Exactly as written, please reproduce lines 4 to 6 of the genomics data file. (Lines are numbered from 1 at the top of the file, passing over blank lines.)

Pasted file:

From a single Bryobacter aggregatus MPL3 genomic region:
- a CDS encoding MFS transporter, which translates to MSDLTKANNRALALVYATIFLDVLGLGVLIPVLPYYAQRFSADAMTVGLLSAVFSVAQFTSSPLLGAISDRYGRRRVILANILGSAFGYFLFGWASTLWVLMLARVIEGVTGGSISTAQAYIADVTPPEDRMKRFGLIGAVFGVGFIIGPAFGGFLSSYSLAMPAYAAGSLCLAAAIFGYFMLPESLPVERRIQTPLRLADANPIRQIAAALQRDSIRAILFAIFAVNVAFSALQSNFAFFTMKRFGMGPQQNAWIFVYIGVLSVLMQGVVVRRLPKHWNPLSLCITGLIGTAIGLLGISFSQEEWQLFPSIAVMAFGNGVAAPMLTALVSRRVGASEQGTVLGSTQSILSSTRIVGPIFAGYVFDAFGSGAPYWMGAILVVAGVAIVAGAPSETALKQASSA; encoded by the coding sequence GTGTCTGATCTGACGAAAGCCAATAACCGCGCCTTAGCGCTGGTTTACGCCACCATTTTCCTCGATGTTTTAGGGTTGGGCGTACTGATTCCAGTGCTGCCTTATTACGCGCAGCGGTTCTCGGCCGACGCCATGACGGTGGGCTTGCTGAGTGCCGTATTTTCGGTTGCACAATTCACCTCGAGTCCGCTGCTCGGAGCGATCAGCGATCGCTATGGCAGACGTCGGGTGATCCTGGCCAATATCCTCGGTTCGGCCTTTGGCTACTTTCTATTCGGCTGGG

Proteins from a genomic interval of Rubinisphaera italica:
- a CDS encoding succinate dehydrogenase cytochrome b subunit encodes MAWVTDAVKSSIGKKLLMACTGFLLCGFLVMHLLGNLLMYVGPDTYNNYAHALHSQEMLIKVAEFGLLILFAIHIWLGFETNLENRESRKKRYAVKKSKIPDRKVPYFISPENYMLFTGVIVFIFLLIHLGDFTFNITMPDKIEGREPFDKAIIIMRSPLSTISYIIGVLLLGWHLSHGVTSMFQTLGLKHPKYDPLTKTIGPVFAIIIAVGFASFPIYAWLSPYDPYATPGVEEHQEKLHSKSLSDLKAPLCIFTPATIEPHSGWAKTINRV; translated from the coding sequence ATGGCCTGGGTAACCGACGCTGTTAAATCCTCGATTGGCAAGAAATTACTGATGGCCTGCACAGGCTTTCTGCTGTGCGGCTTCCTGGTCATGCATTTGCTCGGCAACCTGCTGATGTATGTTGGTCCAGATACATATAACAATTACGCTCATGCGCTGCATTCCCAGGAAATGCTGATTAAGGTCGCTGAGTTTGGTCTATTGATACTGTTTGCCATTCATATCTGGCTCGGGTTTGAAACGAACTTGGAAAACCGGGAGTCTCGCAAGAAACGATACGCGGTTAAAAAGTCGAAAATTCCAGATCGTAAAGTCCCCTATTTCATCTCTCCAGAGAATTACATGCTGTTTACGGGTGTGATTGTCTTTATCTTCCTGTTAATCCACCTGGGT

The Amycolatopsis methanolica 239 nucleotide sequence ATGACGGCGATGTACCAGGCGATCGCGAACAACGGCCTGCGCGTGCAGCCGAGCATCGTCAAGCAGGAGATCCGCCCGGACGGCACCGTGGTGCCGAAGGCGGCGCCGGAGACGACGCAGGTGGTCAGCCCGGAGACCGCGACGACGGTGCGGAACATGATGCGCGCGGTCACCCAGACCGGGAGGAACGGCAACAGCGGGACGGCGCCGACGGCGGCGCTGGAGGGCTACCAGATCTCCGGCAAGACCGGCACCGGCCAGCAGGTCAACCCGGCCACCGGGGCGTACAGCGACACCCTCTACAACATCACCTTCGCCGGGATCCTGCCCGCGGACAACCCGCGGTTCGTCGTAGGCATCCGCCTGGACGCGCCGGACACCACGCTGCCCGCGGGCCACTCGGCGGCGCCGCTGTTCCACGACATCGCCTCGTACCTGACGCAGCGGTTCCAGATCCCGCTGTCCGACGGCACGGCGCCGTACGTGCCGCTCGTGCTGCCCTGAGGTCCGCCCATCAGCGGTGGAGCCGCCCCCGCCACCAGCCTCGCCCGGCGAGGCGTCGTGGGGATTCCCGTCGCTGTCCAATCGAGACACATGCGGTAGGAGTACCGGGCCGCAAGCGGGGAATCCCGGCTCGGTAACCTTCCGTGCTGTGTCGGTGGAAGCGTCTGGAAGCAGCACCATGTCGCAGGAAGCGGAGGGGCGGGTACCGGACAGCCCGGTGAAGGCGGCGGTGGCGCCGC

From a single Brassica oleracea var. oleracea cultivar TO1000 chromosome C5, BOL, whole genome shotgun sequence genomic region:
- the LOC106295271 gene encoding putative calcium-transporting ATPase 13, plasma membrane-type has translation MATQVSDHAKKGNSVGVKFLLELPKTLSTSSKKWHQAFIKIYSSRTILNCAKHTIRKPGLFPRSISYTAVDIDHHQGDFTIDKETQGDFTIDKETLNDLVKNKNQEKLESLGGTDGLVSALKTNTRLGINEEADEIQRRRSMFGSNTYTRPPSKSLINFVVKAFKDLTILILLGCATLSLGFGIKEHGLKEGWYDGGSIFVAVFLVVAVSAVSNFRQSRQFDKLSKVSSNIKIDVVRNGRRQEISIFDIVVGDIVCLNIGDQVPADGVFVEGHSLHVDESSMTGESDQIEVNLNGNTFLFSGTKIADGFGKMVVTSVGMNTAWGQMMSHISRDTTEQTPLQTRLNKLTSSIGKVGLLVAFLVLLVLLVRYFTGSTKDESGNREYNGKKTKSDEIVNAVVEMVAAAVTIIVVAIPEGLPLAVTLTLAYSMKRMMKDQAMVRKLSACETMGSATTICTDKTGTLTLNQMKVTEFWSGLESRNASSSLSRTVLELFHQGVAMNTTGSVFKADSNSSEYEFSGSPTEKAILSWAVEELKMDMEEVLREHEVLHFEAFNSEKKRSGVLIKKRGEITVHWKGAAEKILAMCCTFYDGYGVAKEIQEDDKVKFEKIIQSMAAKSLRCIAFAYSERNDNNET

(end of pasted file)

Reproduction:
- a CDS encoding succinate dehydrogenase cytochrome b subunit encodes MAWVTDAVKSSIGKKLLMACTGFLLCGFLVMHLLGNLLMYVGPDTYNNYAHALHSQEMLIKVAEFGLLILFAIHIWLGFETNLENRESRKKRYAVKKSKIPDRKVPYFISPENYMLFTGVIVFIFLLIHLGDFTFNITMPDKIEGREPFDKAIIIMRSPLSTISYIIGVLLLGWHLSHGVTSMFQTLGLKHPKYDPLTKTIGPVFAIIIAVGFASFPIYAWLSPYDPYATPGVEEHQEKLHSKSLSDLKAPLCIFTPATIEPHSGWAKTINRV; translated from the coding sequence ATGGCCTGGGTAACCGACGCTGTTAAATCCTCGATTGGCAAGAAATTACTGATGGCCTGCACAGGCTTTCTGCTGTGCGGCTTCCTGGTCATGCATTTGCTCGGCAACCTGCTGATGTATGTTGGTCCAGATACATATAACAATTACGCTCATGCGCTGCATTCCCAGGAAATGCTGATTAAGGTCGCTGAGTTTGGTCTATTGATACTGTTTGCCATTCATATCTGGCTCGGGTTTGAAACGAACTTGGAAAACCGGGAGTCTCGCAAGAAACGATACGCGGTTAAAAAGTCGAAAATTCCAGATCGTAAAGTCCCCTATTTCATCTCTCCAGAGAATTACATGCTGTTTACGGGTGTGATTGTCTTTATCTTCCTGTTAATCCACCTGGGT

The Amycolatopsis methanolica 239 nucleotide sequence ATGACGGCGATGTACCAGGCGATCGCGAACAACGGCCTGCGCGTGCAGCCGAGCATCGTCAAGCAGGAGATCCGCCCGGACGGCACCGTGGTGCCGAAGGCGGCGCCGGAGACGACGCAGGTGGTCAGCCCGGAGACCGCGACGACGGTGCGGAACATGATGCGCGCGGTCACCCAGACCGGGAGGAACGGCAACAGCGGGACGGCGCCGACGGCGGCGCTGGAGGGCTACCAGATCTCCGGCAAGACCGGCACCGGCCAGCAGGTCAACCCGGCCACCGGGGCGTACAGCGACACCCTCTACAACATCACCTTCGCCGGGATCCTGCCCGCGGACAACCCGCGGTTCGTCGTAGGCATCCGCCTGGACGCGCCGGACACCACGCTGCCCGCGGGCCACTCGGCGGCGCCGCTGTTCCACGACATCGCCTCGTACCTGACGCAGCGGTTCCAGATCCCGCTGTCCGACGGCACGGCGCCGTACGTGCCGCTCGTGCTGCCCTGAGGTCCGCCCATCAGCGGTGGAGCCGCCCCCGCCACCAGCCTCGCCCGGCGAGGCGTCGTGGGGATTCCCGTCGCTGTCCAATCGAGACACATGCGGTAGGAGTACCGGGCCGCAAGCGGGGAATCCCGGCTCGGTAACCTTCCGTGCTGTGTCGGTGGAAGCGTCTGGAAGCAGCACCATGTCGCAGGAAGCGGAGGGGCGGGTACCGGACAGCCCGGTGAAGGCGGCGGTGGCGCCGC

From a single Brassica oleracea var. oleracea cultivar TO1000 chromosome C5, BOL, whole genome shotgun sequence genomic region: